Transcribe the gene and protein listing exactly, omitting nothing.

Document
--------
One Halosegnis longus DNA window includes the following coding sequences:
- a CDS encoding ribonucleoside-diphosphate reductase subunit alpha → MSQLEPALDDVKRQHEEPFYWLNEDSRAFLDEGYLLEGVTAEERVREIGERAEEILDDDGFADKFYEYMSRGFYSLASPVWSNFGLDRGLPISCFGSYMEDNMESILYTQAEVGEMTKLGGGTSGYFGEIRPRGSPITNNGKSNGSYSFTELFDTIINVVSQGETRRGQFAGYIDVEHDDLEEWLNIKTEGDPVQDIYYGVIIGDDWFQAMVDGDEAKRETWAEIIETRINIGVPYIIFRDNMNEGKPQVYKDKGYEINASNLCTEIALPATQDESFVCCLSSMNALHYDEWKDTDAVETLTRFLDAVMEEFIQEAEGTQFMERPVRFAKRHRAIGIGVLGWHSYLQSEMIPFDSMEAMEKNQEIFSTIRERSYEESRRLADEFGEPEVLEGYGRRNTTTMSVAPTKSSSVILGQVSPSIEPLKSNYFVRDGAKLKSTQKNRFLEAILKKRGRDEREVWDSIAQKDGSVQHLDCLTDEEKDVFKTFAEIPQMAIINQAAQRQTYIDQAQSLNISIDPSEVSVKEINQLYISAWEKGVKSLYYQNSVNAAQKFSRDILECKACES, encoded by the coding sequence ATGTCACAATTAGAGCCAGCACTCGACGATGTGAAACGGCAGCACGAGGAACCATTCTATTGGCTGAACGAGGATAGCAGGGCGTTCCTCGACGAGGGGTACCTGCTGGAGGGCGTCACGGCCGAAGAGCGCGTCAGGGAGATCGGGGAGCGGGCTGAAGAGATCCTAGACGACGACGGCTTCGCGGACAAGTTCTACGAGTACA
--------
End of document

One Halosegnis longus DNA window includes the following coding sequences:
- a CDS encoding ribonucleoside-diphosphate reductase subunit alpha → MSQLEPALDDVKRQHEEPFYWLNEDSRAFLDEGYLLEGVTAEERVREIGERAEEILDDDGFADKFYEYMSRGFYSLASPVWSNFGLDRGLPISCFGSYMEDNMESILYTQAEVGEMTKLGGGTSGYFGEIRPRGSPITNNGKSNGSYSFTELFDTIINVVSQGETRRGQFAGYIDVEHDDLEEWLNIKTEGDPVQDIYYGVIIGDDWFQAMVDGDEAKRETWAEIIETRINIGVPYIIFRDNMNEGKPQVYKDKGYEINASNLCTEIALPATQDESFVCCLSSMNALHYDEWKDTDAVETLTRFLDAVMEEFIQEAEGTQFMERPVRFAKRHRAIGIGVLGWHSYLQSEMIPFDSMEAMEKNQEIFSTIRERSYEESRRLADEFGEPEVLEGYGRRNTTTMSVAPTKSSSVILGQVSPSIEPLKSNYFVRDGAKLKSTQKNRFLEAILKKRGRDEREVWDSIAQKDGSVQHLDCLTDEEKDVFKTFAEIPQMAIINQAAQRQTYIDQAQSLNISIDPSEVSVKEINQLYISAWEKGVKSLYYQNSVNAAQKFSRDILECKACES, encoded by the coding sequence ATGTCACAATTAGAGCCAGCACTCGACGATGTGAAACGGCAGCACGAGGAACCATTCTATTGGCTGAACGAGGATAGCAGGGCGTTCCTCGACGAGGGGTACCTGCTGGAGGGCGTCACGGCCGAAGAGCGCGTCAGGGAGATCGGGGAGCGGGCTGAAGAGATCCTAGACGACGACGGCTTCGCGGACAAGTTCTACGAGTACA